Positioned on top of the partition 36 is the wall or cover member 37 forming a compressed air chamber 38. In suitable apertures 39 in both the partition 36 and the cover 37 the valve members 40 comprising the fixed seats 41 and the movable valve members 42 are positioned. These valves are normally urged to closed position by the springs 43 operatively positioned thereon as is readily apparent from an examination of Figure 2. They are also operated by pressure exerted on the outside thereof. In suitable apertures 44 provided in partition 36 are valve members 45 comprising the fixed seats 46 and the balls or movable members 47 resiliently pressed into closed position by spring members 48 operatively engaged between said balls 47 and shoulders 49 on cover member 37. This cover member is provided with a nozzle 50 for a purpose soon to be described.
For cooling the various parts of the device the openings 51 in the lower portions of the housing are provided. These openings permit communication of the chamber with the -outside atmosphere. Suitable apertures, not shown, are also provided in the partition 13 and the partition 17 for permitting communication of the various chambers with the fan chamber for cooling purposes.
From the foregoing description of the various parts of the device, the operation thereof will be readily understood. This mechanism, as has previously been stated, has been designed for the purpose of providing a umform flow of compressed air. When it is desired to secure a uniform flow of compressed air, the motor 4 is energized by any suitable means, not shown, revolving the shaft 6. The wobbler shaft 14 being non-rotatably fixed or keyed to said shaft revolves therewith, imparting to the wobbler plate 20' through the bearing surfaces 22 and 23 a slant-wise or wobbling motion as readily understood. This motion of the wobbler plate 20 causes a reciprocation of pistons 33 in cylinders 35, the spring tensioned connecting rods 27 causing constant engagement of said piston members 33 with said wobbler 20. An examination of the piston and cooperating cylinders shown in: section at the left of Figure 2 will disclose that atmospheric air or air from any source outside of the device on" the down stroke of the reciprocating motion of the piston member 33 will open the valve 39 because of the reduced pressure in the cylinder.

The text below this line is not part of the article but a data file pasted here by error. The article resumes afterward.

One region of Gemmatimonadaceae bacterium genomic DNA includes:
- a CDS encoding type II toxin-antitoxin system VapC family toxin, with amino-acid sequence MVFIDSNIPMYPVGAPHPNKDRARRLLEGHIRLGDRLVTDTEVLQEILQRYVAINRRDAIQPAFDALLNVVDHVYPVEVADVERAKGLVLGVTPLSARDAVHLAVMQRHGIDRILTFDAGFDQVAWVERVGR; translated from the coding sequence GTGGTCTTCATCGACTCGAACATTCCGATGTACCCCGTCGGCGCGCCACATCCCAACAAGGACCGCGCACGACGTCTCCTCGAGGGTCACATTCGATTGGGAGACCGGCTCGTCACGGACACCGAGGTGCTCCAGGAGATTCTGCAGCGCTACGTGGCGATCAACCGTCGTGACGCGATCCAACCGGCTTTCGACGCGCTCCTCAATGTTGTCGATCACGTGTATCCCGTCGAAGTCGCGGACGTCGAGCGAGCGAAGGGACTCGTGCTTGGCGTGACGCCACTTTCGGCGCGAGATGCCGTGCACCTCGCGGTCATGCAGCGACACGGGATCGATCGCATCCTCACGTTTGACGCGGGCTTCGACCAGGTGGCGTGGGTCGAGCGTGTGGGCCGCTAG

On the subsequent up stroke of the piston the valve 39 will be closed and the valve 45 opened due tothe greater relative pressure existing in the cylinder over that existing outside of valve 39 and within the compression chamber 38. It is readily apparent that the compressed air in the cylinder will be forced into compression chamber 38, through nozzle 50 and into any container or to any work to be performed thereby. The fan, of course, will supply suflicient air to the parts for cooling.
It is clear that I have devised an air compressor whose operating parts cooperate to provide a noiseless and eflicient mechanism. The spring-tensioned connecting rods 27 especially provide a novel connecting means between a wobbler and a piston, thus makin a comparatively noiseless, frictionless an compact device.
I claim 1. In an air compressor, reciprocating pistons, for compressing the air, provided with apertured protuberances forming bearing abutments, and resilient connecting rods extending through said apertures and pivotally connected to said pistons and provided with hearing abutments adjacent their ends, and means for reciprocating with pistons, comprising a wobble plate engaging between said bearing abutments.
2. In an air compressor, reciprocating pistons for compressing the air provided with apertured protuberances forming bearing abutments, resilient connecting rods extending through said apertures, pivotally connected to said pistons and provided with bearing abutments adjacent their ends, a
- wobble plate having apertures for the passage of said resilient connecting rods therea through and bearing seats adjacent said apertures for engagement with said bearing abutments and means for rotating said wobble plate.
3. In an air compressor, reciprocating pistons for compressing the air provided with apertured protuberances forming bearing abutments, coil springs having their ends extending through said apertures and being pivotally connected to said pistons, bearing abutments adjustably positioned on the protruding ends of said springs, a wobble plate having apertures for engagement about the endsof said springs and bearing seats adjacent said apertures for engaging with said bearing abutments and means for rotating said wobble plate.
4. An air compressor comprising a compression chamber, cylinders communicating with-said compression chamber and the outside atmosphere for the compression of fluids therein, means for reciprocating said pis- 3 CHARLES OLSON.